The man was tall and well-built, strong, even if a bit hunchbacked. He wore a dark grey hoodie all zipped up and faded jeans. He’d pulled his hood up on top of a baseball cap bearing the colors of the New York Mets. A pair of reflective sunglasses completed his attire, and despite the dim lights in the elevator cabin, he didn’t remove them. The rest of his face was covered by the raised collar of his hoodie, leaving just an inch of his face visible, not more.
She registered all the details, and as she did, she desperately tried to ignore the alarm bells going off in her mind. Who was this man, and why was he staring at her? He was as anonymous as someone could be, and even if she’d studied him for a full minute instead of just shooting him a passing glance, she wouldn’t be able to describe him to anyone. Just a ghost in a hoodie and a baseball cap.
Then she noticed the command panel near the doors. Only her floor number was lit, eighteen. She remembered pressing the button herself, as soon as she’d climbed inside the cabin. Where was he going? Maybe she should get off that elevator already. Maybe she should’ve listened to her gut and waited for the next ride up.
A familiar chime, and the elevator stopped on the fifth floor, and a young couple entered the cabin giggling and holding hands, oblivious to anyone else but each other. She breathed, and noticed the stranger withdrew a little more toward the side wall. The young girl pressed the number eleven, and the elevator slowly set in motion.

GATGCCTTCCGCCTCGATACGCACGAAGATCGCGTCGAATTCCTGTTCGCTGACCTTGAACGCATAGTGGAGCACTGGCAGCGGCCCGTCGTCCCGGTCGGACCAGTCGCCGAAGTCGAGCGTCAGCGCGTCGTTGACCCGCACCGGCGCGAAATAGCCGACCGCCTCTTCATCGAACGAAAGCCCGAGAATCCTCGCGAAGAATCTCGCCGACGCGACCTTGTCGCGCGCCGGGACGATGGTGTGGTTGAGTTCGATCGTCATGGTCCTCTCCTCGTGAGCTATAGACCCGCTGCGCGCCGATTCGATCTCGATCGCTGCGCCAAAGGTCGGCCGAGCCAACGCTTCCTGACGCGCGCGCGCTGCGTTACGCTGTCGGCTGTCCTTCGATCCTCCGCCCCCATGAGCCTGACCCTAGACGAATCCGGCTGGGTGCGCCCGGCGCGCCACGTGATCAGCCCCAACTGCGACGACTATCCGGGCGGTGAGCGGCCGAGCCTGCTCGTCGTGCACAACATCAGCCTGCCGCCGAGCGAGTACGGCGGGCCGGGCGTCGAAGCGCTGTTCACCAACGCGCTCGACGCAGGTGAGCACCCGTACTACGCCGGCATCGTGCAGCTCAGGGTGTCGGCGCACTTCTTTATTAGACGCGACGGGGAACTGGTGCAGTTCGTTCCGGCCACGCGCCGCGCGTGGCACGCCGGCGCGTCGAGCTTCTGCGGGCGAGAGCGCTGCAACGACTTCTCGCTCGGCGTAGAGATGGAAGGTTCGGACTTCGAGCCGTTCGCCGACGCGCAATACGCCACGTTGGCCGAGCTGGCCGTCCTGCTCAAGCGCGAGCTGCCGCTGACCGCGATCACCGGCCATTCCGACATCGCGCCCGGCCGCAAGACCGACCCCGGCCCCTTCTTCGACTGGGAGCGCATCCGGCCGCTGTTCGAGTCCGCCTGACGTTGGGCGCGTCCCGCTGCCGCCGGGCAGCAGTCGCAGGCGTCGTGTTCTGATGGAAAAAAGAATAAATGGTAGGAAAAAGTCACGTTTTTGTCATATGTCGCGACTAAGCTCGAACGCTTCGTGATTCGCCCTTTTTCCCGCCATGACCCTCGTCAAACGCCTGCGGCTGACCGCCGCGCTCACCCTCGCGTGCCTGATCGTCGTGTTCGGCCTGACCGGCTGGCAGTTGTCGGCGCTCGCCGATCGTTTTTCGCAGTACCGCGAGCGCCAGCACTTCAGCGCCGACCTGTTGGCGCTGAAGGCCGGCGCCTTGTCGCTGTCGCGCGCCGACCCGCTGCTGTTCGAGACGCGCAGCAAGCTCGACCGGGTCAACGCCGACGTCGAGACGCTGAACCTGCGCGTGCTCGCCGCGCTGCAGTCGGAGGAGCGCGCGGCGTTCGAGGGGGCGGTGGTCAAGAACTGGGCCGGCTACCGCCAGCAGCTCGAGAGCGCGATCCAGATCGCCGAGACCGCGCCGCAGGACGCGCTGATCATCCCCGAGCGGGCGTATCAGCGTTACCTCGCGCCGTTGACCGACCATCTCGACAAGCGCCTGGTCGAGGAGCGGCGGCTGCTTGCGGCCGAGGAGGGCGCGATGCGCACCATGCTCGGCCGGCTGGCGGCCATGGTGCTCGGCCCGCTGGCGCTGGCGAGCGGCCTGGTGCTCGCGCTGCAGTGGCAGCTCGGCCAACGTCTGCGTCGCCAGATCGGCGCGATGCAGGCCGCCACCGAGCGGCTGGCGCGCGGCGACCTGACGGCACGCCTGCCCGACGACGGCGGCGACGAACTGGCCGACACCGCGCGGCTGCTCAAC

That was fate giving her another chance, she thought as she decided to get off the elevator with those two, on the eleventh floor. Then she’d go back downstairs, wait for the stranger to get lost somewhere, and not get back upstairs until she found Dan. She’d call him to apologize, invent something that would explain why she’d stood him up. Anything, only not to go back to her room alone, when the creepy stranger knew what floor she was on.
A chime and the elevator came to a gentle stop on the eleventh floor. The young couple, entangled in a breathless kiss, almost missed it but eventually proceeded out of the cabin, and she took one step toward the door.
“This isn’t your stop, Miss,” the stranger said, and the sound of his voice sent shivers down her spine.
Instead of bursting through that door, she froze in place, stunned, then turned to look at him. “Do I know you?”
The stranger shook his head and pointed toward the command panel that showed the number eighteen lit up. Just then, before she could will herself to make it through those doors, they closed and the cabin started climbing again.
Her breath caught and she withdrew toward the side wall, putting as much distance between herself and the stranger as she possibly could. She risked throwing the man another glance and thought she saw a hint of a grin, a flicker of tension tugging at the corner of his mouth.